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Systematic review of efficacy, safety and pharmacokinetics of intravenous and intraventricular vancomycin for central nervous system infections

Affiliation
Key Laboratory of Major Diseases in Children ,National Center for Children’s Health ,Ministry of Education ,Department of Infectious Diseases ,Beijing Children’s Hospital ,Capital Medical University ,Beijing ,China
Liu, Shu-Ping;
Affiliation
Key Laboratory of Major Diseases in Children ,Beijing Key Laboratory of Pediatric Respiratory Infection Diseases ,National Clinical Research Center for Respiratory Diseases ,Ministry of Education ,National Key Discipline of Pediatrics (Capital Medical University) ,Beijing Pediatric Research Institute ,Beijing Children’s Hospital ,Capital Medical University ,Beijing ,China
Xiao, Jing;
Affiliation
Center for Clinical Epidemiology and Evidence-based Medicine ,National Center for Children’s Health ,Beijing Children’s Hospital ,Capital Medical University ,Beijing ,China
Liu, Ya-Li;
Affiliation
Key Laboratory of Chemical Biology (Ministry of Education) ,Department of Clinical Pharmacy ,School of Pharmaceutical Sciences ,Cheeloo College of Medicine ,Shandong University ,Jinan ,China
Wu, Yue-E;
Affiliation
Key Laboratory of Major Diseases in Children ,Beijing Key Laboratory of Pediatric Respiratory Infection Diseases ,National Clinical Research Center for Respiratory Diseases ,Ministry of Education ,National Key Discipline of Pediatrics (Capital Medical University) ,Beijing Pediatric Research Institute ,Beijing Children’s Hospital ,Capital Medical University ,Beijing ,China
Qi, Hui;
Affiliation
Key Laboratory of Major Diseases in Children ,National Center for Children’s Health ,Ministry of Education ,Department of Infectious Diseases ,Beijing Children’s Hospital ,Capital Medical University ,Beijing ,China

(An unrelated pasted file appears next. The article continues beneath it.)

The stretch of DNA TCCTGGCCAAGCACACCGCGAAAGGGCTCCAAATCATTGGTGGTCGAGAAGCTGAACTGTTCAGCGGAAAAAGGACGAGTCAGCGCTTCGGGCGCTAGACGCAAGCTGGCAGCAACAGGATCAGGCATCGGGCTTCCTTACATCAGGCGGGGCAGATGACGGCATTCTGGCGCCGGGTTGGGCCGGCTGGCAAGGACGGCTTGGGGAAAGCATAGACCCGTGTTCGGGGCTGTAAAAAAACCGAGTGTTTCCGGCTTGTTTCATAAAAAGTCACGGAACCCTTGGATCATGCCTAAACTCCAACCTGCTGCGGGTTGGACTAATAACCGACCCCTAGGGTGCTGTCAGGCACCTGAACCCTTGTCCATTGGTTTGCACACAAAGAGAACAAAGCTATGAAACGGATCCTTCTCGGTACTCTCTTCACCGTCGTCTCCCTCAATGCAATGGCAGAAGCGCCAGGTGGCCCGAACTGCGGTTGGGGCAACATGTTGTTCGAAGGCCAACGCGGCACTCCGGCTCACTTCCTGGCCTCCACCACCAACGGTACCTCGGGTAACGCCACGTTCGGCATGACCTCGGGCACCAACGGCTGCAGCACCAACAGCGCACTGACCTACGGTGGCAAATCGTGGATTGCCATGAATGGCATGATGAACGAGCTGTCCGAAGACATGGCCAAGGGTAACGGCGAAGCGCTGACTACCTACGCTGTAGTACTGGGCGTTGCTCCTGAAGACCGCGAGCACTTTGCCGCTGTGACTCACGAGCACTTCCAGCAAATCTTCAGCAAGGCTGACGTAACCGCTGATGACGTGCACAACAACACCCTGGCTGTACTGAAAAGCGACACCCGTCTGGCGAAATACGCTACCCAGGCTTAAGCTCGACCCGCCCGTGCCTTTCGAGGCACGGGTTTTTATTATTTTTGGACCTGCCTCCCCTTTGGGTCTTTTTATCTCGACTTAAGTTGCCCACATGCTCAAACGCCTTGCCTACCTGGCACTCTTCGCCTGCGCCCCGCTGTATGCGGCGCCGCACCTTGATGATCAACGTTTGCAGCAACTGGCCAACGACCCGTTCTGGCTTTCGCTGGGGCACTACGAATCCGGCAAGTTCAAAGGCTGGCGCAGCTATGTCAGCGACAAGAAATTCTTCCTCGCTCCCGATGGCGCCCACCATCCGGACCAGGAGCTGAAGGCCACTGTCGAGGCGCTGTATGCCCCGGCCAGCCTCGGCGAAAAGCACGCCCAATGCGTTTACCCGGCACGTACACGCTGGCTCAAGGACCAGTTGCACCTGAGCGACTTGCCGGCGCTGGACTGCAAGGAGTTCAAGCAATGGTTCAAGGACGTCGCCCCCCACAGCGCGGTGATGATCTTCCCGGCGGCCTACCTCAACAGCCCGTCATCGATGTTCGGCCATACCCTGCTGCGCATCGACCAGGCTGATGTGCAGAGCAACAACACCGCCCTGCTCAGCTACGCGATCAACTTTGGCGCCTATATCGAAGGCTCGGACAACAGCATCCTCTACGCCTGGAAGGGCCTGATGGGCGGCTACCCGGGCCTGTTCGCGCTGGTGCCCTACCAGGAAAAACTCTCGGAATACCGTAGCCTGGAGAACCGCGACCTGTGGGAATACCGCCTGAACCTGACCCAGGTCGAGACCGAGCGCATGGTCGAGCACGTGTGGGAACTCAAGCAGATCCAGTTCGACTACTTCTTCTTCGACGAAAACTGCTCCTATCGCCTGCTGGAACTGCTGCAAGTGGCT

Wang, Zhuang-Zhuang;
Affiliation
Key Laboratory of Major Diseases in Children ,Beijing Key Laboratory of Pediatric Respiratory Infection Diseases ,National Clinical Research Center for Respiratory Diseases ,Ministry of Education ,National Key Discipline of Pediatrics (Capital Medical University) ,Beijing Pediatric Research Institute ,Beijing Children’s Hospital ,Capital Medical University ,Beijing ,China
Shen, A-Dong;
Affiliation
Key Laboratory of Major Diseases in Children ,National Center for Children’s Health ,Ministry of Education ,Department of Infectious Diseases ,Beijing Children’s Hospital ,Capital Medical University ,Beijing ,China
Liu, Gang;
Affiliation
Key Laboratory of Chemical Biology (Ministry of Education) ,Department of Clinical Pharmacy ,School of Pharmaceutical Sciences ,Cheeloo College of Medicine ,Shandong University ,Jinan ,China
Zhao, Wei

Objective: The decision of vancomycin dosage for central nervous system (CNS) infections is still a challenge because its bactericidal nature in cerebrospinal fluid (CSF) has not been confirmed by human studies. This study systematically reviewed the literatures on vancomycin in patients with meningitis, ventriculitis, and CNS device-associated infections, to assess efficacy, safety, and pharmacokinetics to better serve as a practical reference. Methods: Medline, Embase, and Cochrane Library were searched using terms vancomycin, Glycopeptides, meningitis, and central nervous system infections. Data were extracted including characteristics of participants, causative organism(s), administration, dosage, etc., The clinical response, microbiological response, adverse events and pharmacokinetic parameters were analyzed. Results: Nineteen articles were included. Indications for vancomycin included meningitis, ventriculitis, and intracranial device infections. No serious adverse effects of intravenous (IV) and intraventricular (IVT) vancomycin have been reported. Dosages of IV and IVT vancomycin ranged from 1000–3000 mg/day and 2–20 mg/day. Duration of IV and IVT vancomycin therapy most commonly ranged from 3–27 days and 2–21 days. Therapeutic drug monitoring was conducted in 14 studies. Vancomycin levels in CSF in patients using IV and IVT vancomycin were varied widely from 0.06 to 22.3 mg/L and 2.5–292.9 mg/L. No clear relationships were found between vancomycin CSF levels and efficacy or toxicity. Conclusion: Using vancomycin to treat CNS infections appears effective and safe based on current evidence. However, the optimal regimens are still unclear. Higher quality clinical trials are required to explore the vancomycin disposition within CNS.

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License Holder: Copyright © 2022 Liu, Xiao, Liu, Wu, Qi, Wang, Shen, Liu and Zhao.

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